Available free online at http://sfonline.barnard.edu.


CURRICULAR INITIATIVE

BCRW and Africana Studies Department Wrap the Inaugural Harlem Semester

Spring 2016 marked the inaugural launch of the Harlem Semester – an ambitious public humanities initiative that explores the myriad forms of black culture and politics emerging in and around Harlem. Organized by the Barnard Center for Research on Women and the Department of Africana Studies, the Harlem Semester pairs faculty research and instruction with venerated Harlem institutions to teach the neighborhood’s rich cultural and political legacy.

Learn more about the initiative, course offerings, and institutional partnerships by visiting http://bcrw.barnard.edu/publications/harlemsemester.

Harlem Semester

Image Credit: Harlem Semester course Performing Risk: James Baldwin’s Harlem with Professor Rich Blint


VIDEO

Queer Dreams and Nonprofit Blues

A collaboration with BCRW Activist Fellow Dean Spade

Queer Dreams Part 1: What are We Fighting For? from BCRW Videos on Vimeo.

Queer Dreams and Nonprofit Blues Part 2: How Do Rich People Control Our Movements? from BCRW Videos on Vimeo.

Queer Dreams and Nonprofit Blues Part 3: The Nonprofit Hamster Wheel from BCRW Videos on Vimeo.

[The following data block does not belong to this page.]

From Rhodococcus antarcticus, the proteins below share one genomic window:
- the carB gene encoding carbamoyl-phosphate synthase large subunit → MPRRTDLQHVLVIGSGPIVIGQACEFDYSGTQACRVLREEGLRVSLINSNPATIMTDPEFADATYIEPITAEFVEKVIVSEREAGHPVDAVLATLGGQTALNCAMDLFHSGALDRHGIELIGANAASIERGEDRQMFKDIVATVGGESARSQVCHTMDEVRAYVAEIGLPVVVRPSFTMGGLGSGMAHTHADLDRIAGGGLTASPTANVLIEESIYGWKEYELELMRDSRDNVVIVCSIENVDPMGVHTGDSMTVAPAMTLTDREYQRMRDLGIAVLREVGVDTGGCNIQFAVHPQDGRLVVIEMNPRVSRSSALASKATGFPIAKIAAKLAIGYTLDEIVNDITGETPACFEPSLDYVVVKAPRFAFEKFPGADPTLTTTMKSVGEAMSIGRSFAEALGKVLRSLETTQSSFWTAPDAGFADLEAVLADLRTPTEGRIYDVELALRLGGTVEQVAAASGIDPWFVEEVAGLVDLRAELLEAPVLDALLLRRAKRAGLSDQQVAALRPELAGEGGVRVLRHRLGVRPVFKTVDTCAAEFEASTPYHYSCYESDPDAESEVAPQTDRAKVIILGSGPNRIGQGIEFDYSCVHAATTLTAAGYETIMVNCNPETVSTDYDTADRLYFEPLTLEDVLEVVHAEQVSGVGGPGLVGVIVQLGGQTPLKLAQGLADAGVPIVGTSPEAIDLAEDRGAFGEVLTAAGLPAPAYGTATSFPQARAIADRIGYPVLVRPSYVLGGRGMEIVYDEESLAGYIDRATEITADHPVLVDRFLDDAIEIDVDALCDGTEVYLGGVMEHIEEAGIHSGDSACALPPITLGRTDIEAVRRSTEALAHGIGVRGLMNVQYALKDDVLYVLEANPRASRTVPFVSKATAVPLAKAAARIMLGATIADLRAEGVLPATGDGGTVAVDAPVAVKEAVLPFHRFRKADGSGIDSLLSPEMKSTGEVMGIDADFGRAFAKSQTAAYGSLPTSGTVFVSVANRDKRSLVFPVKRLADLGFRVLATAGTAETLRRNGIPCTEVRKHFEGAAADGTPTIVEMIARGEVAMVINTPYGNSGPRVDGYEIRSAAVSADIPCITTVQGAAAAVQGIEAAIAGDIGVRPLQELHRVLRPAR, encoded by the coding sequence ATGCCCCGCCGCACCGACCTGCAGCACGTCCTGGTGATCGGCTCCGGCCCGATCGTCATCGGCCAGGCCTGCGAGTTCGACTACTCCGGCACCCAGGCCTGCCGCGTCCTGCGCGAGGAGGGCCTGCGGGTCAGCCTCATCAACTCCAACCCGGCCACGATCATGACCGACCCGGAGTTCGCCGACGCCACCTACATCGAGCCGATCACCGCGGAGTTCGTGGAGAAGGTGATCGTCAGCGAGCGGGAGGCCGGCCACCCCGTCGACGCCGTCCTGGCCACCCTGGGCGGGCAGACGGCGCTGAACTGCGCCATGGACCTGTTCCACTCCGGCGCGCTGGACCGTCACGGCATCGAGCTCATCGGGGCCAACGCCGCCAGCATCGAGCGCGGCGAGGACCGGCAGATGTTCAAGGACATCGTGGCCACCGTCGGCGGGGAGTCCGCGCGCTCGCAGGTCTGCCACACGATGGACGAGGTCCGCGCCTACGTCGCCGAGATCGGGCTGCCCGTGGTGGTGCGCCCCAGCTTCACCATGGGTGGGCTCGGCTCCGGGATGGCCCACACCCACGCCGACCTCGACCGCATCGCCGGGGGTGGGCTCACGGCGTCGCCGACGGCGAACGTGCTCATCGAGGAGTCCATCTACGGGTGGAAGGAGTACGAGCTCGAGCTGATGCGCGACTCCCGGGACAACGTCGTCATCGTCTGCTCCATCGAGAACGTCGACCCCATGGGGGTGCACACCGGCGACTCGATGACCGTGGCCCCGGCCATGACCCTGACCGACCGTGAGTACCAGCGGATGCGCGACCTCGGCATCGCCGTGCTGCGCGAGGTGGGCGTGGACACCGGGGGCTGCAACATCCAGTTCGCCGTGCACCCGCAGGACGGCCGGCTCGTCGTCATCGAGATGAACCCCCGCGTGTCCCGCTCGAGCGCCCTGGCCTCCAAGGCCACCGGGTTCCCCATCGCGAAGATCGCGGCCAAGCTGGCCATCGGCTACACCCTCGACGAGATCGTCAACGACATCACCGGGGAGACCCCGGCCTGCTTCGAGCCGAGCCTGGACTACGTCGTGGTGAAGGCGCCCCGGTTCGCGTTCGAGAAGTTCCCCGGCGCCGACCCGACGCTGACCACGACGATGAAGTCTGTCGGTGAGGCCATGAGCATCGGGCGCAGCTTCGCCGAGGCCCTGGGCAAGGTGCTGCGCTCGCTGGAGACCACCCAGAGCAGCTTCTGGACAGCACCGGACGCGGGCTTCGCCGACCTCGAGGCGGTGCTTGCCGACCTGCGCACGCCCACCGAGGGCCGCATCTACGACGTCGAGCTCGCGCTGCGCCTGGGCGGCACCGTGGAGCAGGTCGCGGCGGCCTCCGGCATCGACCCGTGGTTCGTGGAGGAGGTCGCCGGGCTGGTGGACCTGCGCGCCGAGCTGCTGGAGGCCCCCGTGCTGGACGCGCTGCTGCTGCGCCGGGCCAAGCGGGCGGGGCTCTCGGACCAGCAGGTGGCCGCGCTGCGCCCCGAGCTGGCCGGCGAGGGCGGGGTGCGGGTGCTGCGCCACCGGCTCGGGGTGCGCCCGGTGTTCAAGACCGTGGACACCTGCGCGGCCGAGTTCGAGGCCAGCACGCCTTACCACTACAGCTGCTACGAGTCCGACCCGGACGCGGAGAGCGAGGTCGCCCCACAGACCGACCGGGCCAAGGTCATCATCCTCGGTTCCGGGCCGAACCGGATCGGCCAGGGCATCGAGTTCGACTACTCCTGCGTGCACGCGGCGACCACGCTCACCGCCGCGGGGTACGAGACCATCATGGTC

Queer Dreams and Nonprofit Blues Part 4: Who’s in Charge? from BCRW Videos on Vimeo.

Queer Dreams and Nonprofit Blues Part 5: Basebuilding from BCRW Videos on Vimeo.

Queer Dreams and Nonprofit Blues Part 6: Where Do We Go From Here? from BCRW Videos on Vimeo.


 

VIDEO

SPRING 2016 EVENTS

 

Tina Campt – Welcoming Remarks at The Scholar & Feminist Conference 41: Sustainabilities from BCRW Videos on Vimeo.

Reina Gossett: Making a Way Out of No Way from BCRW Videos on Vimeo.

Queer Survival Economies: Invisible Lives, Targeted Bodies from BCRW Videos on Vimeo.

Sustaining Harlem: Art, Community Activism and Black Women’s Leadership from BCRW Videos on Vimeo.

Working at the Limits: State and Structural Violence from BCRW Videos on Vimeo.

Gloria Joseph and Naomi Jackson: Caribbean Feminisms on the Page from BCRW Videos on Vimeo.

The Argonauts: A Salon in Honor of Maggie Nelson from BCRW Videos on Vimeo.


THANK YOU TO OUR SUPPORTERS